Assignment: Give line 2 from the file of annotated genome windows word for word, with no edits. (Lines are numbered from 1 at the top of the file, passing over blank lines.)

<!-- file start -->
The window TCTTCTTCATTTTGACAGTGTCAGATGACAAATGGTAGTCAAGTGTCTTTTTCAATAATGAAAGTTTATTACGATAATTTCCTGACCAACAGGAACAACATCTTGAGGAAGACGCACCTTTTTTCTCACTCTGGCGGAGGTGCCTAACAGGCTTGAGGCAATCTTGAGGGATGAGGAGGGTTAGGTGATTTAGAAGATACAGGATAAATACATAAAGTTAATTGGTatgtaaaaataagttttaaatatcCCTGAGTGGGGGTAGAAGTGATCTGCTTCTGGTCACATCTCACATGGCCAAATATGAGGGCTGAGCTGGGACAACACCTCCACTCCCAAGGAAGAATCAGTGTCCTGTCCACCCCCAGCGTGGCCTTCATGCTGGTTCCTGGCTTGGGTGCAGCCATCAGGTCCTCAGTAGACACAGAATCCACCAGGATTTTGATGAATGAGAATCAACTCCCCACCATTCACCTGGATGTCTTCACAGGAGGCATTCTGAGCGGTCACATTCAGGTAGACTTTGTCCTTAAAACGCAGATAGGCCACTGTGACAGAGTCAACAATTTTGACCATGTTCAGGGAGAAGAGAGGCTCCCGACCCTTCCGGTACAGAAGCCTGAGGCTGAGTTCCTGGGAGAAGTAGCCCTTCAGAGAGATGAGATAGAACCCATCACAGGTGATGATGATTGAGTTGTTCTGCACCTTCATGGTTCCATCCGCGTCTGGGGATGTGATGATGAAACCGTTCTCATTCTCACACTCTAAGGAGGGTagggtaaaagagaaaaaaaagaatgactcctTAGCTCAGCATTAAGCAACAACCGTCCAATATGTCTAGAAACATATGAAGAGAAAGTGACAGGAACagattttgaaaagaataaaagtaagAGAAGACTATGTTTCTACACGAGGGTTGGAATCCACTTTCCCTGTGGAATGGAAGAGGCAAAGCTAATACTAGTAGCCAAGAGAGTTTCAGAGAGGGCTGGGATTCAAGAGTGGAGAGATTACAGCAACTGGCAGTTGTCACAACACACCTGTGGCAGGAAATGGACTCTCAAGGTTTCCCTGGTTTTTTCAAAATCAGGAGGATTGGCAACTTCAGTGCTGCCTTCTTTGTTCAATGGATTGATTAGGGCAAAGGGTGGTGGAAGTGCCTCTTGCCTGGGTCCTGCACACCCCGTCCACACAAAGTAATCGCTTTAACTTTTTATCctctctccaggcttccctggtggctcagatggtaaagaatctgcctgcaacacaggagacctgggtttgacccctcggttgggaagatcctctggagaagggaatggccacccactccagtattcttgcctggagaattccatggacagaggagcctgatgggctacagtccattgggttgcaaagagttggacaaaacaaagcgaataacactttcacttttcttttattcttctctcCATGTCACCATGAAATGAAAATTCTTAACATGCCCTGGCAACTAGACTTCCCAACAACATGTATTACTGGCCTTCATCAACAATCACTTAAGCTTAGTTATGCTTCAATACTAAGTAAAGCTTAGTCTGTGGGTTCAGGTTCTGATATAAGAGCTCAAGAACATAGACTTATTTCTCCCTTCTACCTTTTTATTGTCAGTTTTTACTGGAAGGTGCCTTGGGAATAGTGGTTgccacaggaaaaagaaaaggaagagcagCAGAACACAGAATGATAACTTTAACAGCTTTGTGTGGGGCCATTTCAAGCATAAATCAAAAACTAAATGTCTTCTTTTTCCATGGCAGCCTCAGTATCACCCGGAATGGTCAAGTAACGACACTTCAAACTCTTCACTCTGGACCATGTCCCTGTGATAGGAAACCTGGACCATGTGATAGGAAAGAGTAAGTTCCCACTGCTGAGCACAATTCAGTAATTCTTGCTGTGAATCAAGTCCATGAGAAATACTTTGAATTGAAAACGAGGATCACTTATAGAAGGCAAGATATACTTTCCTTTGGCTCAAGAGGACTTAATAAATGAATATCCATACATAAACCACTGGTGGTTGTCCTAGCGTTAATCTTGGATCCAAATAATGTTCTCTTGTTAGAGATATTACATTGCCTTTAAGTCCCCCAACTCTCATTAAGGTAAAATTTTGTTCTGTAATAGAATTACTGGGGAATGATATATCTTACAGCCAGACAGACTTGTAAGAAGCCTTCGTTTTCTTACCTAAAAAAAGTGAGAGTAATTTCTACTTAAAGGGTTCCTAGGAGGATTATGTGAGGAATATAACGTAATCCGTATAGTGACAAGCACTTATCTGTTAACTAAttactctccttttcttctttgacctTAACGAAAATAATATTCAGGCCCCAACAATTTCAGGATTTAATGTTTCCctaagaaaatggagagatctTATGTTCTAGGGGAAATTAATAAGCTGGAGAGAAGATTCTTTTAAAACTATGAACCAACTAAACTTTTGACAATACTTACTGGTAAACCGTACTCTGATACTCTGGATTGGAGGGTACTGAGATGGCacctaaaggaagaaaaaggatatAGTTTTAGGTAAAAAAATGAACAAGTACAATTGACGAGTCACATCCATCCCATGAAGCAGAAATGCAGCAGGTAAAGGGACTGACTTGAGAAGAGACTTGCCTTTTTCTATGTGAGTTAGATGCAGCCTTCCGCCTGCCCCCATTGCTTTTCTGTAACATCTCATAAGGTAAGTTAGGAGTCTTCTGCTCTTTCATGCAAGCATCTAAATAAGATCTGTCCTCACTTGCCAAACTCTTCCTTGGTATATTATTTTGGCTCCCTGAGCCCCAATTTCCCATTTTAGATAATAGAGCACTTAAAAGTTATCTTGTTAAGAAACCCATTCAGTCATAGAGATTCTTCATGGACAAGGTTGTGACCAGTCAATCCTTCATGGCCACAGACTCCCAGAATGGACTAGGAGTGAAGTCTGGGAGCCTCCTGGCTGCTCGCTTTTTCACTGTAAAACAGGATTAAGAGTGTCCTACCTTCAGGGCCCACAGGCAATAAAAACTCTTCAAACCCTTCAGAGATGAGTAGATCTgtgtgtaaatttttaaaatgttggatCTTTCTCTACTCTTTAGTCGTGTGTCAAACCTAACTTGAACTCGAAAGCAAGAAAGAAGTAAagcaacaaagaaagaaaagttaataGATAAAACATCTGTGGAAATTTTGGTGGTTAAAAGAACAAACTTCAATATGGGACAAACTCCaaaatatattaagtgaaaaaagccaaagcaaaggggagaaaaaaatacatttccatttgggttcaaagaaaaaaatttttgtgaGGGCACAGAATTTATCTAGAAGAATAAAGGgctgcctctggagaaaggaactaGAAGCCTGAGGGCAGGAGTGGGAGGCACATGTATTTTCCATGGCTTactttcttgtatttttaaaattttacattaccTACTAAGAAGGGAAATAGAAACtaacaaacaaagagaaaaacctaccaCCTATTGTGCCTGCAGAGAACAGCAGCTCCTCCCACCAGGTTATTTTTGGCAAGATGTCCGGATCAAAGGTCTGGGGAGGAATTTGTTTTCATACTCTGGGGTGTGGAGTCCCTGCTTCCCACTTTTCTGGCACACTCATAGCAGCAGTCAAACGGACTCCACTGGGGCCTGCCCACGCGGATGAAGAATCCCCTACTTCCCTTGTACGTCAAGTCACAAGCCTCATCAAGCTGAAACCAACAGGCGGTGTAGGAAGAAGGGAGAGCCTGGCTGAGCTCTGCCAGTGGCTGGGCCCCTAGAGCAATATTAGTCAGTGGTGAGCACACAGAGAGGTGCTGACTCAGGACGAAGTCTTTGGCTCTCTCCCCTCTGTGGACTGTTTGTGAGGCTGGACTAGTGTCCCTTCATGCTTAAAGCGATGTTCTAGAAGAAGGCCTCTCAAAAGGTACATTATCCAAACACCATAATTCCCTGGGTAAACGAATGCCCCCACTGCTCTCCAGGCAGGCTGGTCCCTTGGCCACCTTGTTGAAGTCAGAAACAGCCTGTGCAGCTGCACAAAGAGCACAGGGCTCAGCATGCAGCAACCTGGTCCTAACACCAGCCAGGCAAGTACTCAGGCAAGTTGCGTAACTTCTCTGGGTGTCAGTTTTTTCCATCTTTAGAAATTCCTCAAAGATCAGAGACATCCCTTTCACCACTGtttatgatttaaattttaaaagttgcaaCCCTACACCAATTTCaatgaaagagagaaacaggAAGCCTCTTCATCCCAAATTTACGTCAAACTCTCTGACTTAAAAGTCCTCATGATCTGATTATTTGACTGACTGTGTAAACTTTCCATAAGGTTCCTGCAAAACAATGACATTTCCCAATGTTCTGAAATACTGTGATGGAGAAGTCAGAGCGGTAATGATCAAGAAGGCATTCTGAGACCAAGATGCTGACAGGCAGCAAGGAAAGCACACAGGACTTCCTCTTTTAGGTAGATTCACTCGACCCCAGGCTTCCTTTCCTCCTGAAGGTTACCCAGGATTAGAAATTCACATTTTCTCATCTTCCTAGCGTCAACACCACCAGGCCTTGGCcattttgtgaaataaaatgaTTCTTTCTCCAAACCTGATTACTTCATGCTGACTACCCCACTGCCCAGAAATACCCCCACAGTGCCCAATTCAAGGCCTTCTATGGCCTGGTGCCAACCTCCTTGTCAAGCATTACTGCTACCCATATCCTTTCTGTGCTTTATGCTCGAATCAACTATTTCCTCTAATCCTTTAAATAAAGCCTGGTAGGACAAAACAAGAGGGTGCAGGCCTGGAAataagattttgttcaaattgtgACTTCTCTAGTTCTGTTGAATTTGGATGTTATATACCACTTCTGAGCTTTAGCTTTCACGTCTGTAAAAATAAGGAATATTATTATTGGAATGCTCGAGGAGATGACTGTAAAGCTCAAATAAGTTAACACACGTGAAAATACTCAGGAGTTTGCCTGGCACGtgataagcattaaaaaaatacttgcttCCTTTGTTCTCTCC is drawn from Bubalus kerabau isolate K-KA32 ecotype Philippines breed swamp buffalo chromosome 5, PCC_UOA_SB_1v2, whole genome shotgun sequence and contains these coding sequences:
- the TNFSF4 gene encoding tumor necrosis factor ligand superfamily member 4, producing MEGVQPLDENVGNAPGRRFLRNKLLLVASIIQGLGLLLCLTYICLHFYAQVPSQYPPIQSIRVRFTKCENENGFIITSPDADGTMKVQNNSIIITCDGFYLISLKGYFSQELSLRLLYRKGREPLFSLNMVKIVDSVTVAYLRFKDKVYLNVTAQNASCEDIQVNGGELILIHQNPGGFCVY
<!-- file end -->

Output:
- the TNFSF4 gene encoding tumor necrosis factor ligand superfamily member 4, producing MEGVQPLDENVGNAPGRRFLRNKLLLVASIIQGLGLLLCLTYICLHFYAQVPSQYPPIQSIRVRFTKCENENGFIITSPDADGTMKVQNNSIIITCDGFYLISLKGYFSQELSLRLLYRKGREPLFSLNMVKIVDSVTVAYLRFKDKVYLNVTAQNASCEDIQVNGGELILIHQNPGGFCVY